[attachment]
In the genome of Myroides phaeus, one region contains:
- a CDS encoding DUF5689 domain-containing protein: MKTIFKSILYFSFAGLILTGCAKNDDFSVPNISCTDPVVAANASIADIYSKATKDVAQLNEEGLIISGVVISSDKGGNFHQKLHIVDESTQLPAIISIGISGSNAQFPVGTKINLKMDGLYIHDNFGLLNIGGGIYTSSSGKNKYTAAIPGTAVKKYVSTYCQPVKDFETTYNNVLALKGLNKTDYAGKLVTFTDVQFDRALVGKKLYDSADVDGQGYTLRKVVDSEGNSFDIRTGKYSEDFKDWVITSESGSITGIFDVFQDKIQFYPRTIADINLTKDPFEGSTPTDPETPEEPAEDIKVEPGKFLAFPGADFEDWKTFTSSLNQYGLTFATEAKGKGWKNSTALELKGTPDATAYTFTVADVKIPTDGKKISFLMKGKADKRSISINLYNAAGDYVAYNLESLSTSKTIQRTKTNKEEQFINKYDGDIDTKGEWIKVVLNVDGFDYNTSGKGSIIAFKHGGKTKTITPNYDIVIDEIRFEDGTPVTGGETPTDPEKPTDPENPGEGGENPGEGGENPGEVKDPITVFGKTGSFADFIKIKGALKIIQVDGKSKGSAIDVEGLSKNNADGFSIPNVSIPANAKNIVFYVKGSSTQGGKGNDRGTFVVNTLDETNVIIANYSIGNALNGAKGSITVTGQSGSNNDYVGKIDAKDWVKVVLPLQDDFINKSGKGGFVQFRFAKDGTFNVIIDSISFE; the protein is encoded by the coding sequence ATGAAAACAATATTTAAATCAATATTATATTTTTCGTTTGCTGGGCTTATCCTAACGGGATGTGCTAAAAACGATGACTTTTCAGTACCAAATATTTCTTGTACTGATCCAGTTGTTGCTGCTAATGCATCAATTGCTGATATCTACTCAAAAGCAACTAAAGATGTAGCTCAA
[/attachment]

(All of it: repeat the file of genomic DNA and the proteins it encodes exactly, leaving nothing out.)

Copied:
In the genome of Myroides phaeus, one region contains:
- a CDS encoding DUF5689 domain-containing protein: MKTIFKSILYFSFAGLILTGCAKNDDFSVPNISCTDPVVAANASIADIYSKATKDVAQLNEEGLIISGVVISSDKGGNFHQKLHIVDESTQLPAIISIGISGSNAQFPVGTKINLKMDGLYIHDNFGLLNIGGGIYTSSSGKNKYTAAIPGTAVKKYVSTYCQPVKDFETTYNNVLALKGLNKTDYAGKLVTFTDVQFDRALVGKKLYDSADVDGQGYTLRKVVDSEGNSFDIRTGKYSEDFKDWVITSESGSITGIFDVFQDKIQFYPRTIADINLTKDPFEGSTPTDPETPEEPAEDIKVEPGKFLAFPGADFEDWKTFTSSLNQYGLTFATEAKGKGWKNSTALELKGTPDATAYTFTVADVKIPTDGKKISFLMKGKADKRSISINLYNAAGDYVAYNLESLSTSKTIQRTKTNKEEQFINKYDGDIDTKGEWIKVVLNVDGFDYNTSGKGSIIAFKHGGKTKTITPNYDIVIDEIRFEDGTPVTGGETPTDPEKPTDPENPGEGGENPGEGGENPGEVKDPITVFGKTGSFADFIKIKGALKIIQVDGKSKGSAIDVEGLSKNNADGFSIPNVSIPANAKNIVFYVKGSSTQGGKGNDRGTFVVNTLDETNVIIANYSIGNALNGAKGSITVTGQSGSNNDYVGKIDAKDWVKVVLPLQDDFINKSGKGGFVQFRFAKDGTFNVIIDSISFE; the protein is encoded by the coding sequence ATGAAAACAATATTTAAATCAATATTATATTTTTCGTTTGCTGGGCTTATCCTAACGGGATGTGCTAAAAACGATGACTTTTCAGTACCAAATATTTCTTGTACTGATCCAGTTGTTGCTGCTAATGCATCAATTGCTGATATCTACTCAAAAGCAACTAAAGATGTAGCTCAA